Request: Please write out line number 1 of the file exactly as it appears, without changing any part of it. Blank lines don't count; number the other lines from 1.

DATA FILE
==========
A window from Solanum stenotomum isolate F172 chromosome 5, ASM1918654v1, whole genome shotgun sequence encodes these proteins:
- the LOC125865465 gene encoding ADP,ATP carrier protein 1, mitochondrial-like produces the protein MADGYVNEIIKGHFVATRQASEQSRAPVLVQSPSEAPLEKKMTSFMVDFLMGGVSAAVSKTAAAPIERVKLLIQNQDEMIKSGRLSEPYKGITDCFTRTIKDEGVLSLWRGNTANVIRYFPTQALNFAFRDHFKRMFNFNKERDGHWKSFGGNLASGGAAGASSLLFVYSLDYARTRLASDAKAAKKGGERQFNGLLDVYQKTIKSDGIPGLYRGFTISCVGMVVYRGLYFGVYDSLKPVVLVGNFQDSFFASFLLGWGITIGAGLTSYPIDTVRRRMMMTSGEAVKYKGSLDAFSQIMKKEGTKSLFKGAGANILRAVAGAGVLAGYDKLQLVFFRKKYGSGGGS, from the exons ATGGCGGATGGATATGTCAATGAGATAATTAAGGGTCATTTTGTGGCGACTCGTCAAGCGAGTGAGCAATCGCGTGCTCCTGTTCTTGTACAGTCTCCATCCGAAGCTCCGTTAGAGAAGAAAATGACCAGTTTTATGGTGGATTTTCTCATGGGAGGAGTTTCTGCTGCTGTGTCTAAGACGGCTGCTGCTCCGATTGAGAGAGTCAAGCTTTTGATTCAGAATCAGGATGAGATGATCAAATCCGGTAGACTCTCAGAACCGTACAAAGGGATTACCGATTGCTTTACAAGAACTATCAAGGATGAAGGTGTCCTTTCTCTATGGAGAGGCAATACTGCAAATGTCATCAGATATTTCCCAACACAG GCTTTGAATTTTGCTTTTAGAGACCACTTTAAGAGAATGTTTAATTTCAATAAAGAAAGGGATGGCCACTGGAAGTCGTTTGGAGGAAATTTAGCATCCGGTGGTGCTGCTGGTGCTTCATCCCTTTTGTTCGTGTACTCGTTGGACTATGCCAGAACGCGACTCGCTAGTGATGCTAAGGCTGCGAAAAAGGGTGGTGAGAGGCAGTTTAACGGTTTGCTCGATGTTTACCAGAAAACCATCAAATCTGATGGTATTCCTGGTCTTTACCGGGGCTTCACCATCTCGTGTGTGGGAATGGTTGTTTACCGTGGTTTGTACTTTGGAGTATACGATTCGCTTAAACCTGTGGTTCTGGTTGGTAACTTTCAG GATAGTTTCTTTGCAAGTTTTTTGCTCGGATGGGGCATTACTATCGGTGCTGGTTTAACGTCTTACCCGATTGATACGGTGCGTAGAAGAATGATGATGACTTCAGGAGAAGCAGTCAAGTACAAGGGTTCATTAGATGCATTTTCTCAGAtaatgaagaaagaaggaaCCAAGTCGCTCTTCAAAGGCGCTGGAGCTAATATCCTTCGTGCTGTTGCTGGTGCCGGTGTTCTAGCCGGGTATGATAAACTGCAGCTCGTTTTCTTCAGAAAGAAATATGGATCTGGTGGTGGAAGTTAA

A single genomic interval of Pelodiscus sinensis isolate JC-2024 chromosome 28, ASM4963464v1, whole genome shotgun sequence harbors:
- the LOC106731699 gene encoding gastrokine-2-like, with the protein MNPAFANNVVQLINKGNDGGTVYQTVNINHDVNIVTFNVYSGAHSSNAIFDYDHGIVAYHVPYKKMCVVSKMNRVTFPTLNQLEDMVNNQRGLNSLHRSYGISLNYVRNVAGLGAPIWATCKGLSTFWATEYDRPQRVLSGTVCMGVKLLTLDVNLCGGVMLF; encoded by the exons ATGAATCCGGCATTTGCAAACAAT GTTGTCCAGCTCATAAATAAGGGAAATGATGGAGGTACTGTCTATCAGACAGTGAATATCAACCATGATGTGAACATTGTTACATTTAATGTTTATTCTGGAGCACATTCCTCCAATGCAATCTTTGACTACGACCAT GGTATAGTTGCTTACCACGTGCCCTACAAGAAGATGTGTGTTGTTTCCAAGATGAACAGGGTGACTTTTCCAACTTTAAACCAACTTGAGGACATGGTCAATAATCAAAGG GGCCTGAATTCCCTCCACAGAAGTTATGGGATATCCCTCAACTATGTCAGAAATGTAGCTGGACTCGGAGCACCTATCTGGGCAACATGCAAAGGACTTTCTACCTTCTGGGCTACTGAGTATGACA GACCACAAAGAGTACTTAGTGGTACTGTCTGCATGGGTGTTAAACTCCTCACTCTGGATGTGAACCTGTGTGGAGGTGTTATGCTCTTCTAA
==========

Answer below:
A window from Solanum stenotomum isolate F172 chromosome 5, ASM1918654v1, whole genome shotgun sequence encodes these proteins: